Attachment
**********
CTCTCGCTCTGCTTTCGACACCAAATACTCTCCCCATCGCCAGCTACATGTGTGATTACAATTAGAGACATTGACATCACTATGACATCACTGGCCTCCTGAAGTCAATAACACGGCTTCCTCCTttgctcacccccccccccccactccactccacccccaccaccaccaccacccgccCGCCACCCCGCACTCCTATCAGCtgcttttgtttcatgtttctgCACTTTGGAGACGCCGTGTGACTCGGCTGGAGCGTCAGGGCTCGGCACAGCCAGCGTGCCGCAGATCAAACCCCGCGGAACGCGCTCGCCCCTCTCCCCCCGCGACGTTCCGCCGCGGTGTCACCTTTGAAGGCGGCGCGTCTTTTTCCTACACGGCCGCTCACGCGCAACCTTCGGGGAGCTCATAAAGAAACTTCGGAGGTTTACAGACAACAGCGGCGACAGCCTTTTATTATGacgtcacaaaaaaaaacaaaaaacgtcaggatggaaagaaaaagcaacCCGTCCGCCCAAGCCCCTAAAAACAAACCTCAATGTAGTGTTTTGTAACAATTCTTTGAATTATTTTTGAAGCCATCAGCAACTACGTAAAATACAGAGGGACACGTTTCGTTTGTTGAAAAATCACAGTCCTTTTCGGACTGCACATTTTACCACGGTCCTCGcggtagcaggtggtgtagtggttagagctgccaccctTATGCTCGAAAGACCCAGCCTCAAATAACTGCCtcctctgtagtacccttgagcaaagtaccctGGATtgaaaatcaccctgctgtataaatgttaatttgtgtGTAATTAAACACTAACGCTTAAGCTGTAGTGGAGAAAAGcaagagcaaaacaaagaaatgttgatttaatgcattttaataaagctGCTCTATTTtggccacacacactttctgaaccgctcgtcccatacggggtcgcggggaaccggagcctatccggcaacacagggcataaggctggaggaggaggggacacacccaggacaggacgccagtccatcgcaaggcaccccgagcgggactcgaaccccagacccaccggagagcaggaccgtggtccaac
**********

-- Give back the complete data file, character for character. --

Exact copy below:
CTCTCGCTCTGCTTTCGACACCAAATACTCTCCCCATCGCCAGCTACATGTGTGATTACAATTAGAGACATTGACATCACTATGACATCACTGGCCTCCTGAAGTCAATAACACGGCTTCCTCCTttgctcacccccccccccccactccactccacccccaccaccaccaccacccgccCGCCACCCCGCACTCCTATCAGCtgcttttgtttcatgtttctgCACTTTGGAGACGCCGTGTGACTCGGCTGGAGCGTCAGGGCTCGGCACAGCCAGCGTGCCGCAGATCAAACCCCGCGGAACGCGCTCGCCCCTCTCCCCCCGCGACGTTCCGCCGCGGTGTCACCTTTGAAGGCGGCGCGTCTTTTTCCTACACGGCCGCTCACGCGCAACCTTCGGGGAGCTCATAAAGAAACTTCGGAGGTTTACAGACAACAGCGGCGACAGCCTTTTATTATGacgtcacaaaaaaaaacaaaaaacgtcaggatggaaagaaaaagcaacCCGTCCGCCCAAGCCCCTAAAAACAAACCTCAATGTAGTGTTTTGTAACAATTCTTTGAATTATTTTTGAAGCCATCAGCAACTACGTAAAATACAGAGGGACACGTTTCGTTTGTTGAAAAATCACAGTCCTTTTCGGACTGCACATTTTACCACGGTCCTCGcggtagcaggtggtgtagtggttagagctgccaccctTATGCTCGAAAGACCCAGCCTCAAATAACTGCCtcctctgtagtacccttgagcaaagtaccctGGATtgaaaatcaccctgctgtataaatgttaatttgtgtGTAATTAAACACTAACGCTTAAGCTGTAGTGGAGAAAAGcaagagcaaaacaaagaaatgttgatttaatgcattttaataaagctGCTCTATTTtggccacacacactttctgaaccgctcgtcccatacggggtcgcggggaaccggagcctatccggcaacacagggcataaggctggaggaggaggggacacacccaggacaggacgccagtccatcgcaaggcaccccgagcgggactcgaaccccagacccaccggagagcaggaccgtggtccaac